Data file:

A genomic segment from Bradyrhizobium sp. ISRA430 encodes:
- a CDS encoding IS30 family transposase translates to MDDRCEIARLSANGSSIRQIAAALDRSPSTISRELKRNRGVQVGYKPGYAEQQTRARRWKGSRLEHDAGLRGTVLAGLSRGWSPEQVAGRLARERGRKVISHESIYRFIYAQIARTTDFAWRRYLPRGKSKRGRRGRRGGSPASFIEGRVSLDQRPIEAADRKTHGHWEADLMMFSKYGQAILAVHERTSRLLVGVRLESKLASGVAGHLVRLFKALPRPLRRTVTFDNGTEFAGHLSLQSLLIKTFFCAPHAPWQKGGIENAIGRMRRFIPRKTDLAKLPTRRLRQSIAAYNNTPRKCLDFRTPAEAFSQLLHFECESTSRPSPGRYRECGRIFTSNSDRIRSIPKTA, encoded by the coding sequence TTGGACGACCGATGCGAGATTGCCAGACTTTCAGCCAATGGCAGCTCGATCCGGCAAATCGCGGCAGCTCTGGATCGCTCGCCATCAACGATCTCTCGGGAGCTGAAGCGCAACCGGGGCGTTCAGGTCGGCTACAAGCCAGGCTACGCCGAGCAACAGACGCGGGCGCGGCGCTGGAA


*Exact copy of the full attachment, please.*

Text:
A genomic segment from Bradyrhizobium sp. ISRA430 encodes:
- a CDS encoding IS30 family transposase translates to MDDRCEIARLSANGSSIRQIAAALDRSPSTISRELKRNRGVQVGYKPGYAEQQTRARRWKGSRLEHDAGLRGTVLAGLSRGWSPEQVAGRLARERGRKVISHESIYRFIYAQIARTTDFAWRRYLPRGKSKRGRRGRRGGSPASFIEGRVSLDQRPIEAADRKTHGHWEADLMMFSKYGQAILAVHERTSRLLVGVRLESKLASGVAGHLVRLFKALPRPLRRTVTFDNGTEFAGHLSLQSLLIKTFFCAPHAPWQKGGIENAIGRMRRFIPRKTDLAKLPTRRLRQSIAAYNNTPRKCLDFRTPAEAFSQLLHFECESTSRPSPGRYRECGRIFTSNSDRIRSIPKTA, encoded by the coding sequence TTGGACGACCGATGCGAGATTGCCAGACTTTCAGCCAATGGCAGCTCGATCCGGCAAATCGCGGCAGCTCTGGATCGCTCGCCATCAACGATCTCTCGGGAGCTGAAGCGCAACCGGGGCGTTCAGGTCGGCTACAAGCCAGGCTACGCCGAGCAACAGACGCGGGCGCGGCGCTGGAA